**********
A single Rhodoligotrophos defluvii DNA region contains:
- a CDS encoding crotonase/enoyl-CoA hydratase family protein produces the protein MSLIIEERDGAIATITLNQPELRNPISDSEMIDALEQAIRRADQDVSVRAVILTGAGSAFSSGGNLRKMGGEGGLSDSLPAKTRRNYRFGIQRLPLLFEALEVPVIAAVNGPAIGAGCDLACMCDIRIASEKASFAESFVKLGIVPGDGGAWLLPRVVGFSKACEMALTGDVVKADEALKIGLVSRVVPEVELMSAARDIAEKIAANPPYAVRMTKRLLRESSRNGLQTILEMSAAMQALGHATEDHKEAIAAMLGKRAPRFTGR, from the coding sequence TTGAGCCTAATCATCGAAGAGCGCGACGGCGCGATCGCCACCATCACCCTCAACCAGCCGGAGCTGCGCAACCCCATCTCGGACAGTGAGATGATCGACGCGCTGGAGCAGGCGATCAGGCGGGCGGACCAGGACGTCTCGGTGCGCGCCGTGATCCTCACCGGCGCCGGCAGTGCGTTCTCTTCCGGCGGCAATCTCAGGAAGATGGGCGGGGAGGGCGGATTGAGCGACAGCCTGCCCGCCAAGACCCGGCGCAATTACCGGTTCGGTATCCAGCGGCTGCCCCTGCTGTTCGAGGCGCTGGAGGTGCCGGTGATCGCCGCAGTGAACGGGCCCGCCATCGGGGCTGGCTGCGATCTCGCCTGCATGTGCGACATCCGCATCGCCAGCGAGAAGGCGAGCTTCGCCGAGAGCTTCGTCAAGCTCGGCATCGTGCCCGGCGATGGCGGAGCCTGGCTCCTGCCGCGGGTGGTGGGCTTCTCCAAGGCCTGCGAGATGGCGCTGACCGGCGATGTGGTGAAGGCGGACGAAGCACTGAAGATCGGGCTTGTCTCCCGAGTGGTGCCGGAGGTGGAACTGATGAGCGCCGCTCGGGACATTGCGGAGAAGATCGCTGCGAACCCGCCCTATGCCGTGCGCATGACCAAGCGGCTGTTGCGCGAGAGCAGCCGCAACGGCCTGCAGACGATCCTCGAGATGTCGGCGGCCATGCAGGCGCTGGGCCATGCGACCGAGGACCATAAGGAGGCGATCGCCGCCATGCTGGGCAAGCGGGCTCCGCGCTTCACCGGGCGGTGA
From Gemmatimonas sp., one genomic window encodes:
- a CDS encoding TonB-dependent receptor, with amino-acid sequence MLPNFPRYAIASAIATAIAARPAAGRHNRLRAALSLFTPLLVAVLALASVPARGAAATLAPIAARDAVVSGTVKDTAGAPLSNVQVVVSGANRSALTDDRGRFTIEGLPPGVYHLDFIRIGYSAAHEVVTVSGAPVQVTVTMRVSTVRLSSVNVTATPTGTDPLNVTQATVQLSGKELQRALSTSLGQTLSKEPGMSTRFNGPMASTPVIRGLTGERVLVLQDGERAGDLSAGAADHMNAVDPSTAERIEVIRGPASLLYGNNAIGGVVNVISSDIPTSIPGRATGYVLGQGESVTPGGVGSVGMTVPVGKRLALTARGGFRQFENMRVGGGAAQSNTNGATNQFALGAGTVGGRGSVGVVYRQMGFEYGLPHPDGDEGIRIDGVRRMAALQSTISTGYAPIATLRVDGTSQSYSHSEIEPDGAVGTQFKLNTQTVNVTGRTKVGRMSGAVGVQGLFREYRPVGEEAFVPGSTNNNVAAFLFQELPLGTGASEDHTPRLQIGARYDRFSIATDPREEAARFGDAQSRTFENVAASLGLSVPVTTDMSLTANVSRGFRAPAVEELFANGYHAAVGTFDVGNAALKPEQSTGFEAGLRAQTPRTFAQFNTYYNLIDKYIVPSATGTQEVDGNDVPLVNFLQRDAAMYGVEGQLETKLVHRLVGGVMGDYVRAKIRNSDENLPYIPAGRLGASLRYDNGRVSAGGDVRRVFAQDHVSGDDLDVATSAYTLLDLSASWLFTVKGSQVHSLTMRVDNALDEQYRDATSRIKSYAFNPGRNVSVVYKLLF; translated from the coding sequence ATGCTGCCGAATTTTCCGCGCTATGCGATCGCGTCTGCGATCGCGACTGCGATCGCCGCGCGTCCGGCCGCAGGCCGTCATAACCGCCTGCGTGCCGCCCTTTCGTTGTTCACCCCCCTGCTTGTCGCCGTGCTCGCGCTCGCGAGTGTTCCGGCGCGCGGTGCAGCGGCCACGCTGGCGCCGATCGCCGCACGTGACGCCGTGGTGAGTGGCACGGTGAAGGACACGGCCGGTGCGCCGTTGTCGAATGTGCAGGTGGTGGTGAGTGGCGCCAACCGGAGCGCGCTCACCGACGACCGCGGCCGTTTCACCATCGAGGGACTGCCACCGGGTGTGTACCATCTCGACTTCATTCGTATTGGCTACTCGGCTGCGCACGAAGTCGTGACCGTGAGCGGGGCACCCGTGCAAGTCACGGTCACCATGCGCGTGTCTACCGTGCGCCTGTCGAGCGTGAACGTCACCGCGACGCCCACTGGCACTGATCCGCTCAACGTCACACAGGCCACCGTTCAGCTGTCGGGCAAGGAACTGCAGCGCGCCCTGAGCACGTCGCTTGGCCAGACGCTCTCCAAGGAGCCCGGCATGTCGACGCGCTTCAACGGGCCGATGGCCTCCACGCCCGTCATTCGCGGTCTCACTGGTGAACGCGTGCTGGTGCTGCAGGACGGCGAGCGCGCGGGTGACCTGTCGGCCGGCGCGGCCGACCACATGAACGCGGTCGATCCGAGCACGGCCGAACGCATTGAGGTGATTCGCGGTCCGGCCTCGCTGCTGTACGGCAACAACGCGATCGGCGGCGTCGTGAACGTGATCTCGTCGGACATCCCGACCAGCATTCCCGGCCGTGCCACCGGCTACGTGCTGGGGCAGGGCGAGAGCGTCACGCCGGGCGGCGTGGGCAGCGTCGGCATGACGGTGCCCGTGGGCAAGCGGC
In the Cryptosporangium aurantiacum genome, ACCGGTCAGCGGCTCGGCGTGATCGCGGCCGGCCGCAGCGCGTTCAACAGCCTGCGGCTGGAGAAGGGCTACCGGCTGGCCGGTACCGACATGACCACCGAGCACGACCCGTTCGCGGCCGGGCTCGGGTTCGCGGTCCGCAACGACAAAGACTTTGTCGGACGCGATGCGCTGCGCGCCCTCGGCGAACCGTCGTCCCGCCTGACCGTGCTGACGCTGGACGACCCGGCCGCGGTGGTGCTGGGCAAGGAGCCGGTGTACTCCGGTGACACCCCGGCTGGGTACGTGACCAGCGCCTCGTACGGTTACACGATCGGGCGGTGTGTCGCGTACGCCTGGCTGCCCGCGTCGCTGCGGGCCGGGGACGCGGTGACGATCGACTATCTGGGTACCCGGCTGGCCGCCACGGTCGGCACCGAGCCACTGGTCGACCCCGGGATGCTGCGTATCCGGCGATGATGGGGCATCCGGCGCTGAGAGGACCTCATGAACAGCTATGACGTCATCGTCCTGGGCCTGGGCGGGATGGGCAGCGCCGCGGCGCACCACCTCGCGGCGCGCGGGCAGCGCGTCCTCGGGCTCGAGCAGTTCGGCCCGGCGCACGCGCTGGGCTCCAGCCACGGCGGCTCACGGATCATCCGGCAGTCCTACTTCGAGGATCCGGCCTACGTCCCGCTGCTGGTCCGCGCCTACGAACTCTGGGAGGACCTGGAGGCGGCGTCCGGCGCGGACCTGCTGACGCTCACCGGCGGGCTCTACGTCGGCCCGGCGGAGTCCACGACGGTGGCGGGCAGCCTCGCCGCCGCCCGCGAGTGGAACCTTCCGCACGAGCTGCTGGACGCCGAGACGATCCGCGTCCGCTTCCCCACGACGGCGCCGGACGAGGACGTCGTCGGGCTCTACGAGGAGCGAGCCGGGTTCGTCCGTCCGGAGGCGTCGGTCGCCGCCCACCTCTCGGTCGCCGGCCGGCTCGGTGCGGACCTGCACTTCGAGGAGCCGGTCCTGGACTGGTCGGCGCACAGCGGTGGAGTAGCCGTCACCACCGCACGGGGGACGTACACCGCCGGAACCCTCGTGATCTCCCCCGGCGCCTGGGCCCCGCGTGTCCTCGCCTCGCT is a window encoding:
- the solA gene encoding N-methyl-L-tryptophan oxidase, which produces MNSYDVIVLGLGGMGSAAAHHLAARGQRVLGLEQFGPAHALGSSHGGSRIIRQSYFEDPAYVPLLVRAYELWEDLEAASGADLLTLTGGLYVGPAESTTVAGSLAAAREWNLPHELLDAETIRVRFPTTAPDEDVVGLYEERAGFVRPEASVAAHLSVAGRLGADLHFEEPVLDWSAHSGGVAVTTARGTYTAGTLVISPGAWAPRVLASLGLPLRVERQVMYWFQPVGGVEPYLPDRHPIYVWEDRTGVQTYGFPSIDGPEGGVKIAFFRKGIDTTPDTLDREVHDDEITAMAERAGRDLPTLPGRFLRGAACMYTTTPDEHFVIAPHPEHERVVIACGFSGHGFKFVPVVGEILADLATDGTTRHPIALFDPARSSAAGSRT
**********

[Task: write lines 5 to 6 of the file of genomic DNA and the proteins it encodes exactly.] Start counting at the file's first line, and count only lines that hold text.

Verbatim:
In the Cryptosporangium aurantiacum genome, ACCGGTCAGCGGCTCGGCGTGATCGCGGCCGGCCGCAGCGCGTTCAACAGCCTGCGGCTGGAGAAGGGCTACCGGCTGGCCGGTACCGACATGACCACCGAGCACGACCCGTTCGCGGCCGGGCTCGGGTTCGCGGTCCGCAACGACAAAGACTTTGTCGGACGCGATGCGCTGCGCGCCCTCGGCGAACCGTCGTCCCGCCTGACCGTGCTGACGCTGGACGACCCGGCCGCGGTGGTGCTGGGCAAGGAGCCGGTGTACTCCGGTGACACCCCGGCTGGGTACGTGACCAGCGCCTCGTACGGTTACACGATCGGGCGGTGTGTCGCGTACGCCTGGCTGCCCGCGTCGCTGCGGGCCGGGGACGCGGTGACGATCGACTATCTGGGTACCCGGCTGGCCGCCACGGTCGGCACCGAGCCACTGGTCGACCCCGGGATGCTGCGTATCCGGCGATGATGGGGCATCCGGCGCTGAGAGGACCTCATGAACAGCTATGACGTCATCGTCCTGGGCCTGGGCGGGATGGGCAGCGCCGCGGCGCACCACCTCGCGGCGCGCGGGCAGCGCGTCCTCGGGCTCGAGCAGTTCGGCCCGGCGCACGCGCTGGGCTCCAGCCACGGCGGCTCACGGATCATCCGGCAGTCCTACTTCGAGGATCCGGCCTACGTCCCGCTGCTGGTCCGCGCCTACGAACTCTGGGAGGACCTGGAGGCGGCGTCCGGCGCGGACCTGCTGACGCTCACCGGCGGGCTCTACGTCGGCCCGGCGGAGTCCACGACGGTGGCGGGCAGCCTCGCCGCCGCCCGCGAGTGGAACCTTCCGCACGAGCTGCTGGACGCCGAGACGATCCGCGTCCGCTTCCCCACGACGGCGCCGGACGAGGACGTCGTCGGGCTCTACGAGGAGCGAGCCGGGTTCGTCCGTCCGGAGGCGTCGGTCGCCGCCCACCTCTCGGTCGCCGGCCGGCTCGGTGCGGACCTGCACTTCGAGGAGCCGGTCCTGGACTGGTCGGCGCACAGCGGTGGAGTAGCCGTCACCACCGCACGGGGGACGTACACCGCCGGAACCCTCGTGATCTCCCCCGGCGCCTGGGCCCCGCGTGTCCTCGCCTCGCT is a window encoding:
- the solA gene encoding N-methyl-L-tryptophan oxidase, which produces MNSYDVIVLGLGGMGSAAAHHLAARGQRVLGLEQFGPAHALGSSHGGSRIIRQSYFEDPAYVPLLVRAYELWEDLEAASGADLLTLTGGLYVGPAESTTVAGSLAAAREWNLPHELLDAETIRVRFPTTAPDEDVVGLYEERAGFVRPEASVAAHLSVAGRLGADLHFEEPVLDWSAHSGGVAVTTARGTYTAGTLVISPGAWAPRVLASLGLPLRVERQVMYWFQPVGGVEPYLPDRHPIYVWEDRTGVQTYGFPSIDGPEGGVKIAFFRKGIDTTPDTLDREVHDDEITAMAERAGRDLPTLPGRFLRGAACMYTTTPDEHFVIAPHPEHERVVIACGFSGHGFKFVPVVGEILADLATDGTTRHPIALFDPARSSAAGSRT